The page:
The amount of scientific data available to researchers and society is increasing at a rapid pace. Modern data acquisition methods and technologies can almost literally bury us underneath the thick layers of new data generated daily and even hourly.
Undoubtedly, such trend is also supported by the continuous advancement of computational technology. But thanks to computers and modern software tools they are running, scientists and engineers are also gaining novel and efficient measures which can help coping with vast amounts of information.
The field of astronomy is also not an exception. Telescopes, satellites, detectors and various measurement devices provide new capabilities enabling astronomers to collect hundreds and thousands of terabytes of data. According to current predictions, over the next decade the volume of data should reach the petabyte domain, and that will surely pose formidable challenges for those seeking to handle such abundant and complex data sets.
In a scientific paper that appeared on arXiv.org, a team of scientists from the University of Washington and Georgia Institute of Technology, USA, introduced this problem of ‘data abundance’ as a solid motivation for development of new data mining, machine learning and knowledge discovery tools. In their newest work they describe the development and testing of astroML, a Python package which, as the authors say, is developed for “extracting knowledge from data, where ‘knowledge’ means a quantitative summary of data behavior, and ‘data’ essentially means results of measurements”.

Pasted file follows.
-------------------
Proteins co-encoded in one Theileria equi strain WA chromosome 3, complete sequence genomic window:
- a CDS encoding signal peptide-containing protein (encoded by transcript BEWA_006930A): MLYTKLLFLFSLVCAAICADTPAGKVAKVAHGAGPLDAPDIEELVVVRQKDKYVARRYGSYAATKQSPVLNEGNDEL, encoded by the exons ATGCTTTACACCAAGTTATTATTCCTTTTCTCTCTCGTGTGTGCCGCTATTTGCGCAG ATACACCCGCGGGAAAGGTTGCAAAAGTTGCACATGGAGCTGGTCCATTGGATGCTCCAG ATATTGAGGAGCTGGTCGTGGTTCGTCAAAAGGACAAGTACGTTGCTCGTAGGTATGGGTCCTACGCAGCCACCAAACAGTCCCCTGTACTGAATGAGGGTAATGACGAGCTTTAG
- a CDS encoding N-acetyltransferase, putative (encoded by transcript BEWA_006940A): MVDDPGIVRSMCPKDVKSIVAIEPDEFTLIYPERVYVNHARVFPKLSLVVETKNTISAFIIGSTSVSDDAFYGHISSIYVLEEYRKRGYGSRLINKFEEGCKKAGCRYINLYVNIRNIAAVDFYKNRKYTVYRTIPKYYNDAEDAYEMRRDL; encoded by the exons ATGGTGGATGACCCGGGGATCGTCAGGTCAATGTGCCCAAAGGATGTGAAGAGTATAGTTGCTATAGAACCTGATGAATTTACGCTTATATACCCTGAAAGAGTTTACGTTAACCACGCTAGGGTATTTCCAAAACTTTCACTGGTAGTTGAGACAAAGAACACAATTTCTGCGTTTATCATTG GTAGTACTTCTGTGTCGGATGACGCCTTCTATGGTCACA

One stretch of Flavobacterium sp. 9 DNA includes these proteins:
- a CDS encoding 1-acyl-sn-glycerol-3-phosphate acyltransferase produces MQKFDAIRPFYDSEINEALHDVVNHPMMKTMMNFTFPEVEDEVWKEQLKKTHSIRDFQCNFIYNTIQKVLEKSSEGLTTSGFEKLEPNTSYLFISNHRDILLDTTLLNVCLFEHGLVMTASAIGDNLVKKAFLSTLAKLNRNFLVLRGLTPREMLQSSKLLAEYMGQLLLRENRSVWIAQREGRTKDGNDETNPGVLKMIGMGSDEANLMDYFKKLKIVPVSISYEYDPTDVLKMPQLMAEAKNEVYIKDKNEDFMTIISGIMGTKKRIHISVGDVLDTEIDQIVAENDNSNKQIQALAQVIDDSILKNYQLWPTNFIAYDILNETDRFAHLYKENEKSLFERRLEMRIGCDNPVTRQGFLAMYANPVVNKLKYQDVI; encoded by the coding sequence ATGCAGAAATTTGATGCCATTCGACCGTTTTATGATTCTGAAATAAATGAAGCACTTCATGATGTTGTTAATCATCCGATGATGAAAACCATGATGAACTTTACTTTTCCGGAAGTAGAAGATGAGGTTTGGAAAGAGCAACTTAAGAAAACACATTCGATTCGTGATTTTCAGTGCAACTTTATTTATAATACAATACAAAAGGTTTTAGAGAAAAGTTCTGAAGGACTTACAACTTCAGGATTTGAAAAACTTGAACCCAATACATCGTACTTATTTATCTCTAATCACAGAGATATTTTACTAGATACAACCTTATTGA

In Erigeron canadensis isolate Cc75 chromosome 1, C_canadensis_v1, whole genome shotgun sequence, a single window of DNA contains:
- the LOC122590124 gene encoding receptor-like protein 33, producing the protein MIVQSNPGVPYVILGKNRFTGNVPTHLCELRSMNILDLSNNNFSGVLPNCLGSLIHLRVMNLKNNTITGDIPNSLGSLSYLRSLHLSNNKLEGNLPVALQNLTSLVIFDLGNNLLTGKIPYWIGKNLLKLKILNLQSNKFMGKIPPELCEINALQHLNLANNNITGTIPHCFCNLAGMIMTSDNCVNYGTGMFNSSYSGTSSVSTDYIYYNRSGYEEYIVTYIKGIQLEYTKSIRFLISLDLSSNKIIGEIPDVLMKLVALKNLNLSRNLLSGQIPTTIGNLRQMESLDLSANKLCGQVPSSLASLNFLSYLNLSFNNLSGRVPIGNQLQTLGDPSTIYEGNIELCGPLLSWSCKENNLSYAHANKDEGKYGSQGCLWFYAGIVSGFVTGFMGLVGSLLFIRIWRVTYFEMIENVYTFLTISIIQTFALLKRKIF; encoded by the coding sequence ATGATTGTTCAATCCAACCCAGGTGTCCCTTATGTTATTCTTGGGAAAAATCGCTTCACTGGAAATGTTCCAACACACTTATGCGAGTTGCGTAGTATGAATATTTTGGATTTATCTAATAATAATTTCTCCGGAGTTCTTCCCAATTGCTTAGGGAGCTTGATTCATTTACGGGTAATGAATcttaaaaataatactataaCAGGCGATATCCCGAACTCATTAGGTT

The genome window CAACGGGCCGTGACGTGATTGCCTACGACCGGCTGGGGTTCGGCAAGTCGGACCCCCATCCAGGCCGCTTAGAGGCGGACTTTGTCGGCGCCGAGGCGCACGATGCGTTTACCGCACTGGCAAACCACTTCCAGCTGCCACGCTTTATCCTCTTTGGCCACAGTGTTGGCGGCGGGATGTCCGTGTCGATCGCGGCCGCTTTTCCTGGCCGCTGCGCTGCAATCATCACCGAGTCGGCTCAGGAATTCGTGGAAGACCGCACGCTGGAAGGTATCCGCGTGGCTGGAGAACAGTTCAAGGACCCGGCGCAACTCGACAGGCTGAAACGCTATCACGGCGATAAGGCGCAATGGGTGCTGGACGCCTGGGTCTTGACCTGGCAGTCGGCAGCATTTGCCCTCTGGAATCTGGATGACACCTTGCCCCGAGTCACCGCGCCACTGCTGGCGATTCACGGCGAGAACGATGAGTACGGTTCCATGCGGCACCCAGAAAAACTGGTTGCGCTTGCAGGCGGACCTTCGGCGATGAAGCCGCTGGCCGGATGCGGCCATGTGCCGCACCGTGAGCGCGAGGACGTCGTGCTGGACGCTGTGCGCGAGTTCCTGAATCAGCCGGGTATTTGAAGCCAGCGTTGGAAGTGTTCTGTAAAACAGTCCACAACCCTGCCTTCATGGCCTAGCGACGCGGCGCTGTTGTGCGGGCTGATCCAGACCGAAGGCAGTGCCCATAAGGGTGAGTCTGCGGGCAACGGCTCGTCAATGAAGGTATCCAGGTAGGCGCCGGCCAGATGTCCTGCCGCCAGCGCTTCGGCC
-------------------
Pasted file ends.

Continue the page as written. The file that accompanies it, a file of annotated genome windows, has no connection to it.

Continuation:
In essence, astroML is a software tool in which its creators adapted several readily available data processing techniques by incorporating them as an open-source codes. The difference is that a new product was supplemented with algorithms specific to the field of astronomy. As the authors note, astroML is intended to serve two main purposes: as an open repository for those who seek to develop statistical routines commonly used in astronomy (using python programming environment), and to provide examples of astrophysical data analysis leveraging techniques developed in the fields of statistics and machine learning.
The authors emphasize that examples detailed in their paper (such as regression and model fitting, density estimation, estimation of data dimensionality, and time series analysis) are just a small portion of methods implemented in the codebase of their new software tool. In this light-weight package scientists did not attempt to duplicate routines available in other well-known open-source libraries; instead they prioritized maintaining smaller codebase by incorporating existing tools and packages when available.
The astroML package is available publicly and includes dataset loaders, statistical tools and hundreds of example scripts.
Written by Alius Noreika